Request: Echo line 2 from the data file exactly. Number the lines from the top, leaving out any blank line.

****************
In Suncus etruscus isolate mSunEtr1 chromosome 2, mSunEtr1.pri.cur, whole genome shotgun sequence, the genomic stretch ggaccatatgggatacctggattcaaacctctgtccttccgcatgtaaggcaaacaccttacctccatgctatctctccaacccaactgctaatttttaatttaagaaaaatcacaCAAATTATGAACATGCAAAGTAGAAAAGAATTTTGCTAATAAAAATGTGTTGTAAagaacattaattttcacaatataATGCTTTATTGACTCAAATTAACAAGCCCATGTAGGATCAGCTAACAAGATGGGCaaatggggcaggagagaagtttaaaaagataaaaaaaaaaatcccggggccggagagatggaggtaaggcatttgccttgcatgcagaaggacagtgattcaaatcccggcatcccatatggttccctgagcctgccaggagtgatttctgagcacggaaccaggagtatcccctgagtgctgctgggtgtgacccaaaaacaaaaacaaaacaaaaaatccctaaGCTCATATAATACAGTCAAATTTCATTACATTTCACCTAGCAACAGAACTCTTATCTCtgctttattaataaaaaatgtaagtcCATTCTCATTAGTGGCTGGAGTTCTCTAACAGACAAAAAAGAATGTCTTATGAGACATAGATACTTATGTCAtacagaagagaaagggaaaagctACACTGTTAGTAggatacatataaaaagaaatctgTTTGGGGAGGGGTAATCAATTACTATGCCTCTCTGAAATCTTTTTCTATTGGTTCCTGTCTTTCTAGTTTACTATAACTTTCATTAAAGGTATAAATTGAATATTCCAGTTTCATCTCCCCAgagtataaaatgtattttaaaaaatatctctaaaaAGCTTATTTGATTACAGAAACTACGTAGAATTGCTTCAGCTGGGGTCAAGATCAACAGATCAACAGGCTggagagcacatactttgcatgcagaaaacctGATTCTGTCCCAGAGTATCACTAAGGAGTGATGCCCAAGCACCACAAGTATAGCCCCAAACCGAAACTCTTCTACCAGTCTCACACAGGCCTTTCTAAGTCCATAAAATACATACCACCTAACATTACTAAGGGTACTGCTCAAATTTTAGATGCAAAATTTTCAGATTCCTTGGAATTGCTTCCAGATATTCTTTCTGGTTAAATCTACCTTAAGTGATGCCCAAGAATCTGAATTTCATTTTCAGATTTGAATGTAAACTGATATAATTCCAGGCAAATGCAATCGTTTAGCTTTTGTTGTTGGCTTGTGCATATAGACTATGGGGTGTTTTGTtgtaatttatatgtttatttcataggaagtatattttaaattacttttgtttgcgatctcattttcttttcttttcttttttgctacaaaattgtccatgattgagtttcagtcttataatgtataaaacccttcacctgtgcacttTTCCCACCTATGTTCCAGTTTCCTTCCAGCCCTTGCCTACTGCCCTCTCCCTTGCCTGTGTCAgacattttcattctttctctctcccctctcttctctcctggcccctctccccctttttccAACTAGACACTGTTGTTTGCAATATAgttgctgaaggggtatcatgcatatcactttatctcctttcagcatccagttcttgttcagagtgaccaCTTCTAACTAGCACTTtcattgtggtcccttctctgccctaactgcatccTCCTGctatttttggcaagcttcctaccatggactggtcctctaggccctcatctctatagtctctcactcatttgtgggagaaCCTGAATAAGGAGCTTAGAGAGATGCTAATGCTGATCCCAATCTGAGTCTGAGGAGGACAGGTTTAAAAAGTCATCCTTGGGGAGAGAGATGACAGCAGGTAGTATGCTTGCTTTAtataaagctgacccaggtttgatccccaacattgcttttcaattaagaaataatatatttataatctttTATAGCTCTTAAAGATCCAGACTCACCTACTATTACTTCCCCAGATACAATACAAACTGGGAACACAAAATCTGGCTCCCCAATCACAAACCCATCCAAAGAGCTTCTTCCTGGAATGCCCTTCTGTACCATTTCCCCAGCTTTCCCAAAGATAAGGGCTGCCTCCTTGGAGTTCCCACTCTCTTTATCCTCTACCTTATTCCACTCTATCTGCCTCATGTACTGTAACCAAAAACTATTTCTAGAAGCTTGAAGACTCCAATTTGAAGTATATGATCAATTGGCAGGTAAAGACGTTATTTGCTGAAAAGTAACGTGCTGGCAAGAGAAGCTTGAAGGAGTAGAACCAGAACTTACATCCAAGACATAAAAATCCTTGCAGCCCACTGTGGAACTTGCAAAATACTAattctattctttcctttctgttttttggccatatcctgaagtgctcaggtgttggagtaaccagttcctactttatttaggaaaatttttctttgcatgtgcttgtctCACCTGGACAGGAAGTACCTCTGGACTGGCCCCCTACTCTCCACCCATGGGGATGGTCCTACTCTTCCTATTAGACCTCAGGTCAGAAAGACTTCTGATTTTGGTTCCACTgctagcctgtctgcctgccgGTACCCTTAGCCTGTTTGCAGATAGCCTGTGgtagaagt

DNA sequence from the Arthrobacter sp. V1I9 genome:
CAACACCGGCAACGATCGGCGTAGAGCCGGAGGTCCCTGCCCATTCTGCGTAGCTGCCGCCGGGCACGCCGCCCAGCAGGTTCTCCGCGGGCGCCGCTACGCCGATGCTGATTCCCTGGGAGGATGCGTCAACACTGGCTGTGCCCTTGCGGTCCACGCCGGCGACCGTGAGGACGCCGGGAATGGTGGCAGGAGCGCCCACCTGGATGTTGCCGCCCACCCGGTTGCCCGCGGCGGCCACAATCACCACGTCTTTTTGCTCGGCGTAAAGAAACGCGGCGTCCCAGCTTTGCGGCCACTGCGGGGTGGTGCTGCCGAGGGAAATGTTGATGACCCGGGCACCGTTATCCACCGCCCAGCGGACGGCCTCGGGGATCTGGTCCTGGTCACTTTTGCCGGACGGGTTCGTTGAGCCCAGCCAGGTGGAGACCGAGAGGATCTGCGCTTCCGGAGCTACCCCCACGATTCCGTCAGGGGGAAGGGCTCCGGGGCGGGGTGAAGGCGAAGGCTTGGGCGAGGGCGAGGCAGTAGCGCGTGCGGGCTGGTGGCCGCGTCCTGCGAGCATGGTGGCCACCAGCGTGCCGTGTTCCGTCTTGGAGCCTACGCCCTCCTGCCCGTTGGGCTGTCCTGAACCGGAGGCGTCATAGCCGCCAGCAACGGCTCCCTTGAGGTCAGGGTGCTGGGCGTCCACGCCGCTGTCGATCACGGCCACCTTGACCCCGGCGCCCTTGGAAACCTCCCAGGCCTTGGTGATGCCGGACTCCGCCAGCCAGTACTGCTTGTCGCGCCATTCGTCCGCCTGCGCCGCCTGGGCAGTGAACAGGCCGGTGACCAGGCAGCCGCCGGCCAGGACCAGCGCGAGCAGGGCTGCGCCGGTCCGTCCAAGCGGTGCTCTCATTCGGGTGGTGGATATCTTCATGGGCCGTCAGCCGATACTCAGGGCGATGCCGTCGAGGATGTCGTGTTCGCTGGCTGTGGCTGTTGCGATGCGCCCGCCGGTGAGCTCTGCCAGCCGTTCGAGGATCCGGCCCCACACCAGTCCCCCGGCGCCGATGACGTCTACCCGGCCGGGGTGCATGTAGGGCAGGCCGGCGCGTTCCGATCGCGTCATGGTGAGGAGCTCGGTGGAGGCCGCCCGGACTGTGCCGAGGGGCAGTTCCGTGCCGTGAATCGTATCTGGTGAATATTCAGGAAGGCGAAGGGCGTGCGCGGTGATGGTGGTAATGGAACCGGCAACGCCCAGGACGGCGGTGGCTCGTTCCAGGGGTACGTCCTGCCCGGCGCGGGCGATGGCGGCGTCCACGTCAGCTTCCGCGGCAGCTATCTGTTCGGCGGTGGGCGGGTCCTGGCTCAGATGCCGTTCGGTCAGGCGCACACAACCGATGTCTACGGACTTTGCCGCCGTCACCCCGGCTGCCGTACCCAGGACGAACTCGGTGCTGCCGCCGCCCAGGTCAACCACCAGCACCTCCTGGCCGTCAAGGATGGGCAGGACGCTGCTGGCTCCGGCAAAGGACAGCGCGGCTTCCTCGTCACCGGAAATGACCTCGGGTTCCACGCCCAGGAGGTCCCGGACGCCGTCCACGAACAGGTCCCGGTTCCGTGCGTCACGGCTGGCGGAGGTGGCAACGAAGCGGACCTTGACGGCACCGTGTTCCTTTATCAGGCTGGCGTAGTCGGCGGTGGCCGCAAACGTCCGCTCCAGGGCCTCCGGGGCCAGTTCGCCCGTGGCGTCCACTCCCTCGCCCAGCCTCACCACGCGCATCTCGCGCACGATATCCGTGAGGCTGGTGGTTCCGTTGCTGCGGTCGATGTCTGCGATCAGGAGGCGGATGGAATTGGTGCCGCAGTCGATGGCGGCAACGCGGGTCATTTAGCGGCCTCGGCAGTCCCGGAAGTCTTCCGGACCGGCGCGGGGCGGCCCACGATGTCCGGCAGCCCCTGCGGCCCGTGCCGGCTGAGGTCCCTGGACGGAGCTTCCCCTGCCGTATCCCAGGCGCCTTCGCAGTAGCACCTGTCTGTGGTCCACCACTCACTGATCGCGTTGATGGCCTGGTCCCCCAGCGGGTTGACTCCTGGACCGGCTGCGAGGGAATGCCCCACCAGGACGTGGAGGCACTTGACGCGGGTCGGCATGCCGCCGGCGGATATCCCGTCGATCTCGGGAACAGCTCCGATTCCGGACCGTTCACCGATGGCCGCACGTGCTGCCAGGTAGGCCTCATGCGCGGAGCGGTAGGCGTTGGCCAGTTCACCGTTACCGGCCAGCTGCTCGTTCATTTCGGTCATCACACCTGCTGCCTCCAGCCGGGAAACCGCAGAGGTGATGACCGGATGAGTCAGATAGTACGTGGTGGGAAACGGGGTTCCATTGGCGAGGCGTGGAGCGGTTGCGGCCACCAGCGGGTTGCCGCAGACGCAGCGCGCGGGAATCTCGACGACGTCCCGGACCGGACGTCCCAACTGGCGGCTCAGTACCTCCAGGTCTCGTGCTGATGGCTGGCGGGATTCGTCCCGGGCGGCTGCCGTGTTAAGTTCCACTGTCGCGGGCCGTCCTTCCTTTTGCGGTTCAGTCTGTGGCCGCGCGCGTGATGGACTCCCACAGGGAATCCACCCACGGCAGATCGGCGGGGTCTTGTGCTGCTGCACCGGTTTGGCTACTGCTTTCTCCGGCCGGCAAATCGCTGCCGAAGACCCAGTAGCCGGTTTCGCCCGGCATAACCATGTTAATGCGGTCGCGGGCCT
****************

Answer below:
DNA sequence from the Arthrobacter sp. V1I9 genome: